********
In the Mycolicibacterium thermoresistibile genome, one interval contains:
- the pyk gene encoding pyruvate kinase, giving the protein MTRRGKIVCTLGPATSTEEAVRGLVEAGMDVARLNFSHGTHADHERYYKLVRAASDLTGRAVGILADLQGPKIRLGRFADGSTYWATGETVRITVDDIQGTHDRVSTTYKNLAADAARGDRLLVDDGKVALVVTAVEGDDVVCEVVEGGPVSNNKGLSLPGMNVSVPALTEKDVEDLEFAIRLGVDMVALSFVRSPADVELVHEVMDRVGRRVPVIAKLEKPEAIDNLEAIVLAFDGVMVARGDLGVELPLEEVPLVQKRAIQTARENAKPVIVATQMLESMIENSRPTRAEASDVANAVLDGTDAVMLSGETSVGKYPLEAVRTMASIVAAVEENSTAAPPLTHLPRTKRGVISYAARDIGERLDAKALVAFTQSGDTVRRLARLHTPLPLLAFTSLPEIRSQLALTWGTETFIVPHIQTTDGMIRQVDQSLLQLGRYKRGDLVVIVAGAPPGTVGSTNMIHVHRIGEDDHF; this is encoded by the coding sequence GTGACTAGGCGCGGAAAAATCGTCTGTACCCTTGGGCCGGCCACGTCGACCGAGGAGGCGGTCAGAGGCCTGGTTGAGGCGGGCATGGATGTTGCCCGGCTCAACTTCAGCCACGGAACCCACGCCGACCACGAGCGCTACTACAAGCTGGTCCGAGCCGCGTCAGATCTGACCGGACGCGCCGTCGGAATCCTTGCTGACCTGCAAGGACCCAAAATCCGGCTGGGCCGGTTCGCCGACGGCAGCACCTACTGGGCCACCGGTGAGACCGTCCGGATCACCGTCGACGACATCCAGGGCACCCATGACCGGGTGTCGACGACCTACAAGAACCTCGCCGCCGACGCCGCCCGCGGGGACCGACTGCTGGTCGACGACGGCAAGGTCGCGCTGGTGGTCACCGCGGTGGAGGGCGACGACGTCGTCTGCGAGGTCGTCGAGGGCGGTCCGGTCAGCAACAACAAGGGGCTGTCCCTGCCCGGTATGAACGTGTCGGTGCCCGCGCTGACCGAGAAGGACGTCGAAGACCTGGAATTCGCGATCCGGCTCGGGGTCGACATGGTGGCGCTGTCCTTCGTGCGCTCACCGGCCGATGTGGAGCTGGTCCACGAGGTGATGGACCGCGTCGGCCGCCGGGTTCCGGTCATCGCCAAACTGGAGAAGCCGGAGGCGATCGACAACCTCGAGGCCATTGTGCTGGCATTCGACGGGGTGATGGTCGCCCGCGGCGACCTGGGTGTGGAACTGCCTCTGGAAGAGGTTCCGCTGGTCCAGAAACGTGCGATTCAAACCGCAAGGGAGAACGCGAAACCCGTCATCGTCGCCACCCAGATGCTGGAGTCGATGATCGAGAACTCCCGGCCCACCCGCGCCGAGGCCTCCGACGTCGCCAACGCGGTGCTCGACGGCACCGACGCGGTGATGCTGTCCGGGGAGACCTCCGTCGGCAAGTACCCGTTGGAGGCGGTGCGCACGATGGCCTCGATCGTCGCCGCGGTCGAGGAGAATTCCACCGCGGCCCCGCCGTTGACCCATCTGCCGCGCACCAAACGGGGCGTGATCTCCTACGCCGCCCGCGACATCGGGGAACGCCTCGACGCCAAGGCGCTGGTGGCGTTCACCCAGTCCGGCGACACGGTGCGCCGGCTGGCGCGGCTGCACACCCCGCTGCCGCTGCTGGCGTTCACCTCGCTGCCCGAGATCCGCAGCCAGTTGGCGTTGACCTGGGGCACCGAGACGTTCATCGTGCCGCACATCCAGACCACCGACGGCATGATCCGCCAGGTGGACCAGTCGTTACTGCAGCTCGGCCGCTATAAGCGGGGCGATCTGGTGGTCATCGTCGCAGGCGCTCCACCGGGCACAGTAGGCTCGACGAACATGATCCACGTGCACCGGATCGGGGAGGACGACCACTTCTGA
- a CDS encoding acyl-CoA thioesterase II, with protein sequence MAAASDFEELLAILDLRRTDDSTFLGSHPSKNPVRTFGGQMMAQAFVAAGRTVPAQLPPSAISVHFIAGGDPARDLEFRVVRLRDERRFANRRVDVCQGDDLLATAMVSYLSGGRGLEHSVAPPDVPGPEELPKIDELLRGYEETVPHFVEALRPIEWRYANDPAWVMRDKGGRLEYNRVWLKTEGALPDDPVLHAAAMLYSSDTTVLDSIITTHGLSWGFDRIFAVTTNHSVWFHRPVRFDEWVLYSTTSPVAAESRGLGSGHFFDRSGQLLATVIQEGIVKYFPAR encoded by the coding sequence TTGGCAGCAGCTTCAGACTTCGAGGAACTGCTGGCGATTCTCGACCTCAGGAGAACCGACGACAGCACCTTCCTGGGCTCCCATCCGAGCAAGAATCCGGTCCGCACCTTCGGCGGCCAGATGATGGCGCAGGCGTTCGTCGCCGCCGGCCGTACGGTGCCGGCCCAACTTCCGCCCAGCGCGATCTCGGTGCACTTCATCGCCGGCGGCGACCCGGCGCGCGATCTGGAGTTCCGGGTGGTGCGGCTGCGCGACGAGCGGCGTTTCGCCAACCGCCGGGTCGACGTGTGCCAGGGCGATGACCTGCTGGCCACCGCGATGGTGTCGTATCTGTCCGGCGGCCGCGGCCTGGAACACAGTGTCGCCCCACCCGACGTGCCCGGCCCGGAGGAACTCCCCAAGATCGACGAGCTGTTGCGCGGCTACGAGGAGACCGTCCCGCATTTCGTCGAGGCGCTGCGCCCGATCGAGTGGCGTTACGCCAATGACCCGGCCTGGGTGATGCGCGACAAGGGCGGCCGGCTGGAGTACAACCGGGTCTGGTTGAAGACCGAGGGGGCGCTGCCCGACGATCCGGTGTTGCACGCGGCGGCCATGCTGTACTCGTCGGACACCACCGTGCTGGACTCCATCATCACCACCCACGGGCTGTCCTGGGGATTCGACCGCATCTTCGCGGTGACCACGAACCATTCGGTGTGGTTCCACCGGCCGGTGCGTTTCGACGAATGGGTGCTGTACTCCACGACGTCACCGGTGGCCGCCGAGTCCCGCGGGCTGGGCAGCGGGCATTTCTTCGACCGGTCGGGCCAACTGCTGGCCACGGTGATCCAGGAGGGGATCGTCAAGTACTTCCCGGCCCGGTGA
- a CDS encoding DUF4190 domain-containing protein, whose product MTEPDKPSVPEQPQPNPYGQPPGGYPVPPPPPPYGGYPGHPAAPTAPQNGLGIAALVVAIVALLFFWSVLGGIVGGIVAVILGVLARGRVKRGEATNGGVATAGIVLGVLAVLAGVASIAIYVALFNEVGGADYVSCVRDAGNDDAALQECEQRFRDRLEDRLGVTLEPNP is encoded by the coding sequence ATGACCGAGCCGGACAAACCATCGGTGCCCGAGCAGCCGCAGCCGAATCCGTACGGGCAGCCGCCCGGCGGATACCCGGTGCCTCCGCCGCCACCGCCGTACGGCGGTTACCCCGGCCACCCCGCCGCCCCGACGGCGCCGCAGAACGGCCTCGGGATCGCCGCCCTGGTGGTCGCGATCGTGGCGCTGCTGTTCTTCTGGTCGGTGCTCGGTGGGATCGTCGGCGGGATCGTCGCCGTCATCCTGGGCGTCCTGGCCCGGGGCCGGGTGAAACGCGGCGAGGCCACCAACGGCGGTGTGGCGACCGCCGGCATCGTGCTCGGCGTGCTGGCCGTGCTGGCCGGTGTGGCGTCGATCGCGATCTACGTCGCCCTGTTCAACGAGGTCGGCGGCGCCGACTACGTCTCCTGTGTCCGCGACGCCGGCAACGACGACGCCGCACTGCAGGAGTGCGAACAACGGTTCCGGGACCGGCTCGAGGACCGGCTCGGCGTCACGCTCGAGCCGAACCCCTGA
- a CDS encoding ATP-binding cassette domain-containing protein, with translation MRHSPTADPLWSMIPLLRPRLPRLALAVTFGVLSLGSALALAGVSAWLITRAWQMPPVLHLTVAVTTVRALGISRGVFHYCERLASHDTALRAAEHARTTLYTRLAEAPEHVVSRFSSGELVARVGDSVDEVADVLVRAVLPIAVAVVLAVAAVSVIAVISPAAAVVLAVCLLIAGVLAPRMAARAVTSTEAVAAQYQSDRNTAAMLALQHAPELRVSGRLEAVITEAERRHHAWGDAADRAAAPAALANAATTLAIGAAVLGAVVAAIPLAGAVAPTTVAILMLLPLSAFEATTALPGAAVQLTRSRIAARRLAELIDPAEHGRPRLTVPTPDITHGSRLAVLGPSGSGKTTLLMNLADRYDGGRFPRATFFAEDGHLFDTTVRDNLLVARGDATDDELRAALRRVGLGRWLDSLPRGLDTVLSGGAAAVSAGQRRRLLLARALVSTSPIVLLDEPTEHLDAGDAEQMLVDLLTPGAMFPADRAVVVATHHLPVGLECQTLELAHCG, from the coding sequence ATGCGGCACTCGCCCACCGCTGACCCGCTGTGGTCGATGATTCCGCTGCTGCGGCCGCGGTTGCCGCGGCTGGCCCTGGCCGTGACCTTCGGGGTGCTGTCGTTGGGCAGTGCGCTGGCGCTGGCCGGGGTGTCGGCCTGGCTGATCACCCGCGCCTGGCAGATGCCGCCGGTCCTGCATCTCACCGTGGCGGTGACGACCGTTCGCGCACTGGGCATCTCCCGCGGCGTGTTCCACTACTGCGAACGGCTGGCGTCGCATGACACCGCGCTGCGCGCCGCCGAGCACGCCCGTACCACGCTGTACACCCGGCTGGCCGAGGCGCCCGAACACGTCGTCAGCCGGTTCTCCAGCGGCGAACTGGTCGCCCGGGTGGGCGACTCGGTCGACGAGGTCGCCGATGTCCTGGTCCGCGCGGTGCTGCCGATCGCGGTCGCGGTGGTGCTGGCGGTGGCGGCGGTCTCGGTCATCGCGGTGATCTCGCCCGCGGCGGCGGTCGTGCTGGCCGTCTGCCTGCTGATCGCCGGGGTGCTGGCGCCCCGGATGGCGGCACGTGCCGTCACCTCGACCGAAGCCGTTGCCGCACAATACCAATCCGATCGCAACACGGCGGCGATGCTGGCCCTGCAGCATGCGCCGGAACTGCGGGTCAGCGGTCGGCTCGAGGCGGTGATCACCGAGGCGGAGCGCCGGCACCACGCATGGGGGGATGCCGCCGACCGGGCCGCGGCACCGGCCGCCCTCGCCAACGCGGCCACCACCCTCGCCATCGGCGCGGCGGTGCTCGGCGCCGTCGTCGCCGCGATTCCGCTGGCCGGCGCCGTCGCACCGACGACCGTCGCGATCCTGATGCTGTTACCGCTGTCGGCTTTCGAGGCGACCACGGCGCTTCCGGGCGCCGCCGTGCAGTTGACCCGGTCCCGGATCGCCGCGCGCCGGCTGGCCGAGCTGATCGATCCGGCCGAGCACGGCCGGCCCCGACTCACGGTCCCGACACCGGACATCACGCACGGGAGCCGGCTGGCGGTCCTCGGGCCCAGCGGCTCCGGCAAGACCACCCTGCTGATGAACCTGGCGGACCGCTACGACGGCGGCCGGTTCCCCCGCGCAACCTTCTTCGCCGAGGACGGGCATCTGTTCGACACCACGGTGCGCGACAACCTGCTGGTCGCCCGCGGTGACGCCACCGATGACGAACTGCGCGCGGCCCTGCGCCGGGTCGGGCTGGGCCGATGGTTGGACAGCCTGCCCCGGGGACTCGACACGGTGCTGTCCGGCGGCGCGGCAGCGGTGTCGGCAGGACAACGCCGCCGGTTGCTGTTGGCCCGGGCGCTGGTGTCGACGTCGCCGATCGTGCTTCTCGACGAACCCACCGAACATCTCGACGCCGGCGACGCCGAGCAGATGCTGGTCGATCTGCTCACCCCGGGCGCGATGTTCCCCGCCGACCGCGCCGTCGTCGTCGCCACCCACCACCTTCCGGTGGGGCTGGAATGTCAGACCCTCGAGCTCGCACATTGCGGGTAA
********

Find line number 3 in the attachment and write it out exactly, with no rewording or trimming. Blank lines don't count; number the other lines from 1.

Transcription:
- a CDS encoding acyl-CoA thioesterase II, with protein sequence MAAASDFEELLAILDLRRTDDSTFLGSHPSKNPVRTFGGQMMAQAFVAAGRTVPAQLPPSAISVHFIAGGDPARDLEFRVVRLRDERRFANRRVDVCQGDDLLATAMVSYLSGGRGLEHSVAPPDVPGPEELPKIDELLRGYEETVPHFVEALRPIEWRYANDPAWVMRDKGGRLEYNRVWLKTEGALPDDPVLHAAAMLYSSDTTVLDSIITTHGLSWGFDRIFAVTTNHSVWFHRPVRFDEWVLYSTTSPVAAESRGLGSGHFFDRSGQLLATVIQEGIVKYFPAR encoded by the coding sequence TTGGCAGCAGCTTCAGACTTCGAGGAACTGCTGGCGATTCTCGACCTCAGGAGAACCGACGACAGCACCTTCCTGGGCTCCCATCCGAGCAAGAATCCGGTCCGCACCTTCGGCGGCCAGATGATGGCGCAGGCGTTCGTCGCCGCCGGCCGTACGGTGCCGGCCCAACTTCCGCCCAGCGCGATCTCGGTGCACTTCATCGCCGGCGGCGACCCGGCGCGCGATCTGGAGTTCCGGGTGGTGCGGCTGCGCGACGAGCGGCGTTTCGCCAACCGCCGGGTCGACGTGTGCCAGGGCGATGACCTGCTGGCCACCGCGATGGTGTCGTATCTGTCCGGCGGCCGCGGCCTGGAACACAGTGTCGCCCCACCCGACGTGCCCGGCCCGGAGGAACTCCCCAAGATCGACGAGCTGTTGCGCGGCTACGAGGAGACCGTCCCGCATTTCGTCGAGGCGCTGCGCCCGATCGAGTGGCGTTACGCCAATGACCCGGCCTGGGTGATGCGCGACAAGGGCGGCCGGCTGGAGTACAACCGGGTCTGGTTGAAGACCGAGGGGGCGCTGCCCGACGATCCGGTGTTGCACGCGGCGGCCATGCTGTACTCGTCGGACACCACCGTGCTGGACTCCATCATCACCACCCACGGGCTGTCCTGGGGATTCGACCGCATCTTCGCGGTGACCACGAACCATTCGGTGTGGTTCCACCGGCCGGTGCGTTTCGACGAATGGGTGCTGTACTCCACGACGTCACCGGTGGCCGCCGAGTCCCGCGGGCTGGGCAGCGGGCATTTCTTCGACCGGTCGGGCCAACTGCTGGCCACGGTGATCCAGGAGGGGATCGTCAAGTACTTCCCGGCCCGGTGA